Two biotech companies – US-based Biogen and Japan-based Eisai – announced on 19 March that they would be discontinuing their Phase III Engage and Emerge trials assessing the safety and efficacy of aducanumab in Alzheimer’s disease (AD).
Alzheimer drugs in clinical trials
This is the latest in a long list of late-stage pipeline failures for AD and highlights the historically low success rate of AD clinical trials.
Prior to this discontinuation, aducanumab performed well in early phase clinical trials and demonstrated significant reductions in amyloid beta in the brains of people with prodromal or mild AD.
This success had led the drug to be considered as one of the most promising in the AD pipeline by many key opinion leaders. GlobalData’s original forecast was that aducanumab would be the most promising asset in the field, reaching sales of $4.7 billion in 2026.
This discontinuation comes as a big blow to professionals working in the AD area, as a large unmet need for the development of effective disease-modifying treatments remains.
Aducanumab would have revolutionised the AD market by being the first in a new class of passive immunotherapies in AD.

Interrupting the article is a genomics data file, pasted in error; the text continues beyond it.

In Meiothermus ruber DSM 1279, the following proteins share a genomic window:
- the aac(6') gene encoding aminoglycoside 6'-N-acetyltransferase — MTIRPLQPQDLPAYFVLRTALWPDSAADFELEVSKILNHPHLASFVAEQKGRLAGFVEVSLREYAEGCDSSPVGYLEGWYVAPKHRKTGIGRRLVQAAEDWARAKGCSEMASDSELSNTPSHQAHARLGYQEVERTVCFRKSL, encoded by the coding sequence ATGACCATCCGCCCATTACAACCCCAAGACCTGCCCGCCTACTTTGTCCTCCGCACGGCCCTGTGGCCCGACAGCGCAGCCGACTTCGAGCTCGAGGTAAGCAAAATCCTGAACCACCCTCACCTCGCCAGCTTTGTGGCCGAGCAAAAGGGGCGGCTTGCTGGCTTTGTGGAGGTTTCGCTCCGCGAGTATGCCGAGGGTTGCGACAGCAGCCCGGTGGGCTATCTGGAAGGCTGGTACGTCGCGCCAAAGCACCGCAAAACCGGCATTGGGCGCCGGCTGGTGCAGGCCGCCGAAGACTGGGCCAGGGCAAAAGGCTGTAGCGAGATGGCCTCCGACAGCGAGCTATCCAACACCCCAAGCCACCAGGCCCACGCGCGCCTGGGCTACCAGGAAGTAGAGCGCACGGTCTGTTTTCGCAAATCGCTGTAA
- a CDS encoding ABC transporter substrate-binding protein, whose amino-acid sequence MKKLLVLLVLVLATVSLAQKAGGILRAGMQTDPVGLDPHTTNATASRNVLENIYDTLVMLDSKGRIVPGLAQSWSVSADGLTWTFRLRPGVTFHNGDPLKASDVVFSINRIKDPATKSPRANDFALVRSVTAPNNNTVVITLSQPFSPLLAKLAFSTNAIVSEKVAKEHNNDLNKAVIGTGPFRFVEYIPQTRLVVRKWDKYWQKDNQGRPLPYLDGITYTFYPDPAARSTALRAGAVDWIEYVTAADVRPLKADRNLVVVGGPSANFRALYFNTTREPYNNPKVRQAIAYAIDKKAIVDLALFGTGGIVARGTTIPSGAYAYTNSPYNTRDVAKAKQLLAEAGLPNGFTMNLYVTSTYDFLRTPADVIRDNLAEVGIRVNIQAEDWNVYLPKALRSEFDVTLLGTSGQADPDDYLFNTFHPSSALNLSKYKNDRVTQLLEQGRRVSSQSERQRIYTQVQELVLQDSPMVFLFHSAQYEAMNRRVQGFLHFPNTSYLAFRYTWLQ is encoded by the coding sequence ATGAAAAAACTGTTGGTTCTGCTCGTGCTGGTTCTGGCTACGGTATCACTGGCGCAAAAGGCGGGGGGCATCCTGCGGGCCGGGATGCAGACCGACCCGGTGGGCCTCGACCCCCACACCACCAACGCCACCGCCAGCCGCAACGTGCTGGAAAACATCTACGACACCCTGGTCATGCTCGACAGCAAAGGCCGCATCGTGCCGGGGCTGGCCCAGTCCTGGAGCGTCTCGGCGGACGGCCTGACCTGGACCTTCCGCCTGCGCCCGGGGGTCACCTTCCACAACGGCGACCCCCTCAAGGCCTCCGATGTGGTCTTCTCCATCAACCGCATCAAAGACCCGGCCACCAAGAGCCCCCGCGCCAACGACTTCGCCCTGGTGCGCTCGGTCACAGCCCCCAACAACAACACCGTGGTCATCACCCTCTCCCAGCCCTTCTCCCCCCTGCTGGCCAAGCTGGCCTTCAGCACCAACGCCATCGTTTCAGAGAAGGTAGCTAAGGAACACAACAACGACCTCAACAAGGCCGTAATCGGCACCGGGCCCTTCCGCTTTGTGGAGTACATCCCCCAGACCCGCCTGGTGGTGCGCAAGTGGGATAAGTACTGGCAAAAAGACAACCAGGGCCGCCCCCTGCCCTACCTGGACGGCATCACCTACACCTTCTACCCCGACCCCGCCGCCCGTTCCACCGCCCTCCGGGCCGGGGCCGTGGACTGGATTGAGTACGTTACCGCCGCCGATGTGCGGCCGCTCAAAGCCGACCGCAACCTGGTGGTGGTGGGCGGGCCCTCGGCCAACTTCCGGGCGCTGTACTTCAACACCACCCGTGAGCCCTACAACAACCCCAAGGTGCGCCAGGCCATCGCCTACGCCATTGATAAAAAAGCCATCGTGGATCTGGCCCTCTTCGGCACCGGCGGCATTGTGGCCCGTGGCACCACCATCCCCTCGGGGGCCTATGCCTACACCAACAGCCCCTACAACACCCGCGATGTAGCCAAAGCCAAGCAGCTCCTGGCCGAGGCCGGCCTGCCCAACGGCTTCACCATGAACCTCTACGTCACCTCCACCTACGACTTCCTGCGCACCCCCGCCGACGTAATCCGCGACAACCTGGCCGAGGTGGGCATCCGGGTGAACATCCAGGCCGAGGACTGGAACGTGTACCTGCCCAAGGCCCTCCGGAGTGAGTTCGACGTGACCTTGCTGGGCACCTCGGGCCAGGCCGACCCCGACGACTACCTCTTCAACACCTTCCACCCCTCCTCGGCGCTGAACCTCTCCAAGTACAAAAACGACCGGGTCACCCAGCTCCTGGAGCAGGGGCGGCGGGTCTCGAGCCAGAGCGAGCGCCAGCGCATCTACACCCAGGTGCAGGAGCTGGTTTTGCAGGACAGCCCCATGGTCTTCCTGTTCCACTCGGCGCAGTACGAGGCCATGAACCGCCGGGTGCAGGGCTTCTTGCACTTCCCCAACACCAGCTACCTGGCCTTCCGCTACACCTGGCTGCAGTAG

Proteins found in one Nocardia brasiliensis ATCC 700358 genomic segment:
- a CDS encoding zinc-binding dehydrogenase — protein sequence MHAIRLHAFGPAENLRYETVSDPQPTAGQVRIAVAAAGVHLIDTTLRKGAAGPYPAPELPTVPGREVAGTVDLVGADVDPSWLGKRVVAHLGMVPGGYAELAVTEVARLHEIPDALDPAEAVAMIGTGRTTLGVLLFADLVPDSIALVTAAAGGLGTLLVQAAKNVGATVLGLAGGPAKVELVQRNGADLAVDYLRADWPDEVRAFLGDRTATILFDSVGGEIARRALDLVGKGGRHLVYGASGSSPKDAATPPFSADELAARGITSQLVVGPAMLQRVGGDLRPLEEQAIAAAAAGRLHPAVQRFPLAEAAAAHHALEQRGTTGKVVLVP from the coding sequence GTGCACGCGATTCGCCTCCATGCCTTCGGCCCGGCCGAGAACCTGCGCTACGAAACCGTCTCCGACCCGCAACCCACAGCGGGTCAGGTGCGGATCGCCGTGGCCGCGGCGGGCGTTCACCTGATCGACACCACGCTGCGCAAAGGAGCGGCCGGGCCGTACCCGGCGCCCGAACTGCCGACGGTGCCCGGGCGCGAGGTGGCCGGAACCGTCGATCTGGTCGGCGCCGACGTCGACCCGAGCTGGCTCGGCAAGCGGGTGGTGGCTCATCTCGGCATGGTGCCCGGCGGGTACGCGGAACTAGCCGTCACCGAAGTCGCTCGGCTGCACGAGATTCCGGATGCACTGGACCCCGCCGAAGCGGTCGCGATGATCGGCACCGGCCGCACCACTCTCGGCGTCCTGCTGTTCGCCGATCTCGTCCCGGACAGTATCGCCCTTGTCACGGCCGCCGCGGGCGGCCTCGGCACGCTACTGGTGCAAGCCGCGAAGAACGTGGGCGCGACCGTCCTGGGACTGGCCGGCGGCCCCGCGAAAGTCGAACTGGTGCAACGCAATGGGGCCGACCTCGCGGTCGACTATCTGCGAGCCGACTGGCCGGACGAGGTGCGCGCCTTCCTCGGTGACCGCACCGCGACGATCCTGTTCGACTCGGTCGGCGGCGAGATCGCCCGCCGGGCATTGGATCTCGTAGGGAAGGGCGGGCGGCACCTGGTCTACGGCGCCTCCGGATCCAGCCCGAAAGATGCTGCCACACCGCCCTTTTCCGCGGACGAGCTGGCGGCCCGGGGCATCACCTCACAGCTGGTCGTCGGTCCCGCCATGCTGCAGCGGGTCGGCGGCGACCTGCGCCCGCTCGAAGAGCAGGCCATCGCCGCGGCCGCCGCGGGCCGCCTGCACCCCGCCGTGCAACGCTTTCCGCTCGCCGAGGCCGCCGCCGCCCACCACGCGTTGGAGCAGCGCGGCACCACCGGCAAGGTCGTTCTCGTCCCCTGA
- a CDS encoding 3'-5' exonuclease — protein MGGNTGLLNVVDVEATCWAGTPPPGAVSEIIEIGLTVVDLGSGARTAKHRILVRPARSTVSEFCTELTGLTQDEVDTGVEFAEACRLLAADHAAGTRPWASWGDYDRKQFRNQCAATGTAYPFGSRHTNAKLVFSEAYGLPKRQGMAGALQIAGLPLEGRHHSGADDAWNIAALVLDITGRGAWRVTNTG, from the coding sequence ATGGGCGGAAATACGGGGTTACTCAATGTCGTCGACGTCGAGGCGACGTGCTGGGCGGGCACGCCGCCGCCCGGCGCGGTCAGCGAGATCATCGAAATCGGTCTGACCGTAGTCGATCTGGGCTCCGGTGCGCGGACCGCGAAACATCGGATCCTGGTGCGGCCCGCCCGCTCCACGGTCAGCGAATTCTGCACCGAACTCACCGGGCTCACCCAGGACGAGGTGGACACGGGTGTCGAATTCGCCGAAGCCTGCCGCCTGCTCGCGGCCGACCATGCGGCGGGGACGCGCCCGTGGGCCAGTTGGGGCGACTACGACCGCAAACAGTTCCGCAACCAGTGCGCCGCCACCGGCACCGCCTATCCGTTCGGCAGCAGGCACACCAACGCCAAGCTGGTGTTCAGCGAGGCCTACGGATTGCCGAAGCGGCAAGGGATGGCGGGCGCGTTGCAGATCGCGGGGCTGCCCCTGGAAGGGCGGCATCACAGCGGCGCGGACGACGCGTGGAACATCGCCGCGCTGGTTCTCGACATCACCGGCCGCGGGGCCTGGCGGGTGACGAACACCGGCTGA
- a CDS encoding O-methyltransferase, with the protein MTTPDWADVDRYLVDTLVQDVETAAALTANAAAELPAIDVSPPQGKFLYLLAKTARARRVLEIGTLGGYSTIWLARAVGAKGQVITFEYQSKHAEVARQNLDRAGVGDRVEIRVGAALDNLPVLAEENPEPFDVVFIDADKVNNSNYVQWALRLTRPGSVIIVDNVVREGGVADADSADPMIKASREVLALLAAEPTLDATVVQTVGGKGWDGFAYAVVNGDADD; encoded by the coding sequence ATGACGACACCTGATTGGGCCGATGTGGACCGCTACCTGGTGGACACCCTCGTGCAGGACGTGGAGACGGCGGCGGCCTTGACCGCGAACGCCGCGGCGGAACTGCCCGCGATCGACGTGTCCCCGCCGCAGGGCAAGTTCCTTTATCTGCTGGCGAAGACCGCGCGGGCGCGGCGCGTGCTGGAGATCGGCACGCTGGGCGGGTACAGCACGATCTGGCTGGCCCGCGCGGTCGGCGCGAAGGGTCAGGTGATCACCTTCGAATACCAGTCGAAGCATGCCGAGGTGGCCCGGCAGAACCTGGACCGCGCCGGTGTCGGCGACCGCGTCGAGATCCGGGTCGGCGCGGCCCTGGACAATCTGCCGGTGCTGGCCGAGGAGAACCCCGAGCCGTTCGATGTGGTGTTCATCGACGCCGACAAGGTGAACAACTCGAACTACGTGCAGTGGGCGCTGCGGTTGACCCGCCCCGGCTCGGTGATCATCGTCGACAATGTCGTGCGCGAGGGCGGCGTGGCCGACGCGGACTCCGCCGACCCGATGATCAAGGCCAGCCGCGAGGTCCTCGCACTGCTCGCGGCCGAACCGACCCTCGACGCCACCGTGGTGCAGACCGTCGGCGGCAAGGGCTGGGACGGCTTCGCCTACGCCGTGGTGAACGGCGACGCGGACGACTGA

Future of Alzheimer drugs
The discontinuation of the aducanumab Phase III trials was due to analysis indicating that the primary endpoints were unlikely to be reached, not because of safety concerns.
This casts doubts over the potential for Roche’s gantenerumab and crenezumab to reach the market because aducanumab appeared to be more effective in slowing the rate of cognitive decline compared to gantenerumab and crenezumab in early clinical trials.
With both gantenerumab and crenezumab currently in Phase III trials, it remains to be seen whether they will meet the same fate as aducanumab or if a major breakthrough in AD treatment will finally happen.